When lining A4 sheets, Jan Nálevka adjusts the drawing to the standard. He opts for a neutral handwriting, and steps back as an artist. He uses blue ballpoint pens in order to emphasise office work where the compliance with prescribed administration procedures is essential. Reams of paper covered in lines and square grids are virtually indiscernible from mass-produced prints. And since Nálevka further segments the paper with lines and square grids, while in fact still preparing it for writing and drawing, he can talk about the creation of “standardised blankness”, a blankness achieved through work. Its volume, as well as the time it requires, are not proportionate to the result. However, in their reflection there is always space to realise the absurd nature of this activity. Nálevka’s drawings can thus be considered implicitly critical, yet at a more general level they are abstract visualizations of an order introduced into art, or into a work activity as such. And in its ultimate form, the segmented A4 paper format is a symbolic representative of standards predestining our factual possibilities, shaping our perception and behaviour, and providing a basis for our imagination in the private and social dimension of life.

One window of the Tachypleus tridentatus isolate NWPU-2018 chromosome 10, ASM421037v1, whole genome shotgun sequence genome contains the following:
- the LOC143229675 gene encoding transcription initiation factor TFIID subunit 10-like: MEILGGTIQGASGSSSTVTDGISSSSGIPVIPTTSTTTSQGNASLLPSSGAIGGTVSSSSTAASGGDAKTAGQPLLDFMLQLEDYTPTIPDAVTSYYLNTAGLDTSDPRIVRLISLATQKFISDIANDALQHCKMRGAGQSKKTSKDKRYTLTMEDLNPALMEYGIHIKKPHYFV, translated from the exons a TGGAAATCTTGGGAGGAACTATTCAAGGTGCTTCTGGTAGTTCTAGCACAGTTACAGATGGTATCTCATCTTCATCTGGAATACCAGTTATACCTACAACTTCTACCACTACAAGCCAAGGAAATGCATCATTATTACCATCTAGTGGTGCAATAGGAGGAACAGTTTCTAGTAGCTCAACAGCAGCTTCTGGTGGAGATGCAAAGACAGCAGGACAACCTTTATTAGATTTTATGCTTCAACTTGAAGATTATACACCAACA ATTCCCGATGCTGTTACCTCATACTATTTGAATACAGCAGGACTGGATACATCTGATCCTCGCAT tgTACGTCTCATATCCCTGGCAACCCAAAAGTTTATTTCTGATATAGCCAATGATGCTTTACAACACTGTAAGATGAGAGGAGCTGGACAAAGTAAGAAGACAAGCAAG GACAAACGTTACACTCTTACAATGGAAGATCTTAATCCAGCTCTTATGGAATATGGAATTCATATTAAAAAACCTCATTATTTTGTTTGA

The And now, finally, let’s finally turn the page exhibition can be understood as a public audit due to which the material that in the previous decade had progressively emerged at preliminary, autonomous and semi-autonomous presentations was gathered in a single place. And although the show exclusively presents drawings from the years 2009—2018, it captures Nálevka’s thinking concerning the external conditions of the organisation of human life. It is divided into three basic sections. The first one observes the subjects of the basic organisation plan and “standardised blankness” as the consequences of the adopted art-work load. In the second section, the issue of the time invested in the drawings, and lost, comes to the fore. Finally, in the last section Nálevka abandons the point of view of an individual and with plans drawn over reproductions of books on modernist art comments on the historical and possible future social orders.